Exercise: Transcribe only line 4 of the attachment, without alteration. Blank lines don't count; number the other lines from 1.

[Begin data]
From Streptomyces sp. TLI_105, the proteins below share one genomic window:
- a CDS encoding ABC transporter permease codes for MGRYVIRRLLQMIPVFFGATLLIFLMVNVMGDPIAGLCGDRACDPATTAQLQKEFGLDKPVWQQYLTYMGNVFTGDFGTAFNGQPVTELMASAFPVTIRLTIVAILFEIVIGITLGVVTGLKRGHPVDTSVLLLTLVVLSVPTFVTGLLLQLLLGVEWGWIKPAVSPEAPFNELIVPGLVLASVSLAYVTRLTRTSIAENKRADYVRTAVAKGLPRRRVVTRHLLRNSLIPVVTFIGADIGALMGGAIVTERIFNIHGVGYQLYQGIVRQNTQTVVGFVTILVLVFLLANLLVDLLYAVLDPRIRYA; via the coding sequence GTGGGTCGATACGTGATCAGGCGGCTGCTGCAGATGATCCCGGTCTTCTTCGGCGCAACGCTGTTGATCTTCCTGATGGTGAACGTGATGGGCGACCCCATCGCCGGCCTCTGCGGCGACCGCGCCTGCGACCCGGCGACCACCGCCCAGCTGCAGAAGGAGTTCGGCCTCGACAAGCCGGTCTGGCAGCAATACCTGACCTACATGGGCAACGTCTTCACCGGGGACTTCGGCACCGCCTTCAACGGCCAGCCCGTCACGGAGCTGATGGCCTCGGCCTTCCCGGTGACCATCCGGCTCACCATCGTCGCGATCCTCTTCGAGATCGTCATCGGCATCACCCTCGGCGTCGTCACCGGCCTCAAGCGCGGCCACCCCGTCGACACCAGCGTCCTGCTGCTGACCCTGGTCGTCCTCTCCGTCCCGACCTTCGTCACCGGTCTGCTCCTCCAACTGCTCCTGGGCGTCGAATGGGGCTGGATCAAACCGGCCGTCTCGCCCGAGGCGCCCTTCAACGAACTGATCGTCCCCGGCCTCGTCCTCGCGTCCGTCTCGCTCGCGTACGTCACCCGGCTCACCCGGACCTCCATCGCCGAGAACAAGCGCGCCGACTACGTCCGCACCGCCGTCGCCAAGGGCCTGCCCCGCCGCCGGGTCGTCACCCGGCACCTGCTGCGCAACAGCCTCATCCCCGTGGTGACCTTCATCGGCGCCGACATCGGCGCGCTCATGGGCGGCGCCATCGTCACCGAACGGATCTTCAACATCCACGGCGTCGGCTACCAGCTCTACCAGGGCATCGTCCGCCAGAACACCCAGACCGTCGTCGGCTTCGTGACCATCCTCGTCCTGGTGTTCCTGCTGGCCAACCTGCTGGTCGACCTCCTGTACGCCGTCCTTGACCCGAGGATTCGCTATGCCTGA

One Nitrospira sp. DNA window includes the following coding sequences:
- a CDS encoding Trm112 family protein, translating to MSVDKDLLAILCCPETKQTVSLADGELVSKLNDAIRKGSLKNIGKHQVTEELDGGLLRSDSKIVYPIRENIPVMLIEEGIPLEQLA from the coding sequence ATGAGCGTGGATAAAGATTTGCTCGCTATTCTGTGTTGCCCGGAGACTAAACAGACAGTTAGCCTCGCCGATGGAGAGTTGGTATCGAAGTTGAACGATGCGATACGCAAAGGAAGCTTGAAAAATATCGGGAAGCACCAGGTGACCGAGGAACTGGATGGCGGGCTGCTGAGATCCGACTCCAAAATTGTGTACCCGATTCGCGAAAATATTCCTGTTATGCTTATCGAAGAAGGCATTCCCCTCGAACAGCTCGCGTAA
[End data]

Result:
- a CDS encoding Trm112 family protein, translating to MSVDKDLLAILCCPETKQTVSLADGELVSKLNDAIRKGSLKNIGKHQVTEELDGGLLRSDSKIVYPIRENIPVMLIEEGIPLEQLA from the coding sequence ATGAGCGTGGATAAAGATTTGCTCGCTATTCTGTGTTGCCCGGAGACTAAACAGACAGTTAGCCTCGCCGATGGAGAGTTGGTATCGAAGTTGAACGATGCGATACGCAAAGGAAGCTTGAAAAATATCGGGAAGCACCAGGTGACCGAGGAACTGGATGGCGGGCTGCTGAGATCCGACTCCAAAATTGTGTACCCGATTCGCGAAAATATTCCTGTTATGCTTATCGAAGAAGGCATTCCCCTCGAACAGCTCGCGTAA